Newletters & Updates
- American Friends Service Committee
- Friends Committee for National Legislation
- The World in Action
- Christian Alliance for Progress
- for veterans of Iraq & Afghanistan
- Annenberg Political Fact Check
- Faith in Public Life
- National Directory of Faith Groups for Justice & the Common Good
- Florida Coalition for Peace & Justice
- Peaceful means to social change
- Help microfinance small businesses
- Coalition of U.S.-based NGOs focused on the world’s poor and vulnerable
- Lambda Legal
- Civil rights of lesbians, gay men, bisexuals, transgender people and those with HIV
- Military Religious Freedom Foundation
- Interview with Michael Weinstein
- National Religious Campaign Against Torture
- Ending U.S.-sponsored torture, & cruel, inhuman & degrading treatment
- Network of Spritual Progressives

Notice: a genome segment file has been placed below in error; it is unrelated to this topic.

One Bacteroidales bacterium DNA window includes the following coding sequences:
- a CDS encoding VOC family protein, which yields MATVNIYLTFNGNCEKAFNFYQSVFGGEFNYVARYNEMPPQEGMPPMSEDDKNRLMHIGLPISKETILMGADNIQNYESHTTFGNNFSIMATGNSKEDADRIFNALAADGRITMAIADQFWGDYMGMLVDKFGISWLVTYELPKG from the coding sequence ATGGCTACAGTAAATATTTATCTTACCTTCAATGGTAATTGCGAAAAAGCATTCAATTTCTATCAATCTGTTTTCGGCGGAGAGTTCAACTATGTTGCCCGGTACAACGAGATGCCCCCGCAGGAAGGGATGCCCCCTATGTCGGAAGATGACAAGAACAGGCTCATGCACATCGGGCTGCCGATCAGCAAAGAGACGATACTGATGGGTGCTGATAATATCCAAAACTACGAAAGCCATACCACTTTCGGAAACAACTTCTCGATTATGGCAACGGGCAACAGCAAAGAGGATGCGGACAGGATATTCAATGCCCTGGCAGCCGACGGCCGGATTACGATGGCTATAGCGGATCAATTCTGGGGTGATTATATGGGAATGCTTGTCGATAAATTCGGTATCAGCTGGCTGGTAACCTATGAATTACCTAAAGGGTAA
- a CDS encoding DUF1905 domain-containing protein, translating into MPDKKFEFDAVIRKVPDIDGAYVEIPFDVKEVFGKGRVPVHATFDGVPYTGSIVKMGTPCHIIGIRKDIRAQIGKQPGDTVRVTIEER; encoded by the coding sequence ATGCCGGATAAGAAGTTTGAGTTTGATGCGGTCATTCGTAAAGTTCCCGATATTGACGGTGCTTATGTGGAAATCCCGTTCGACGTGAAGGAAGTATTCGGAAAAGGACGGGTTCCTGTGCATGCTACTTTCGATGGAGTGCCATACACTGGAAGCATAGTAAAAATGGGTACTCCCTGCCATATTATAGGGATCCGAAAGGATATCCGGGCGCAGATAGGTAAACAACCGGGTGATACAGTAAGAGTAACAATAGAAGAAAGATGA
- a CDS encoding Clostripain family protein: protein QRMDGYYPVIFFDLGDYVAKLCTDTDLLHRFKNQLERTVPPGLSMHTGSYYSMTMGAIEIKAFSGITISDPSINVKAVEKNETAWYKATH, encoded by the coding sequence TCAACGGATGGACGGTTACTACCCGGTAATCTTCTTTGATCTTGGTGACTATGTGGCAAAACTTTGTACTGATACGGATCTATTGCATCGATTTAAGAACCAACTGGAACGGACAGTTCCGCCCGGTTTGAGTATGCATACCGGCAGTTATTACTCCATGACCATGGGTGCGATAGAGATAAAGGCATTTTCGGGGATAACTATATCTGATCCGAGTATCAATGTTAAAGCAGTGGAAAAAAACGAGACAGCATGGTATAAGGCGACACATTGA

- New Sanctuary Movement
- To protect immigrant workers and families from unjust deportation
- Quaker Bolivia Link
- A Quaker Response to Poverty
- Quaker Earthcare Witness - Conscientious protection of our planet
- RSVP Listening Project
- Communication, understanding, and the empowerment of people and communities
- St. Augustine-Baracoa Friendship Association
- Friendship with the people of Baracoa, Cuba
- SEVA Foundation
- Health, cultural survival & sustainable communities
- Sew Much Comfort
- Adaptive clothing for injured service members
- Vision of Humanity
- Global peace index and sustainability
- Women, Faith, and Development Alliance
- Reducing poverty by investing in & empowering women and girls
| From Twelfth Month, 2008:
Mercy and truth have met together;
righteousness and peace have kissed each other.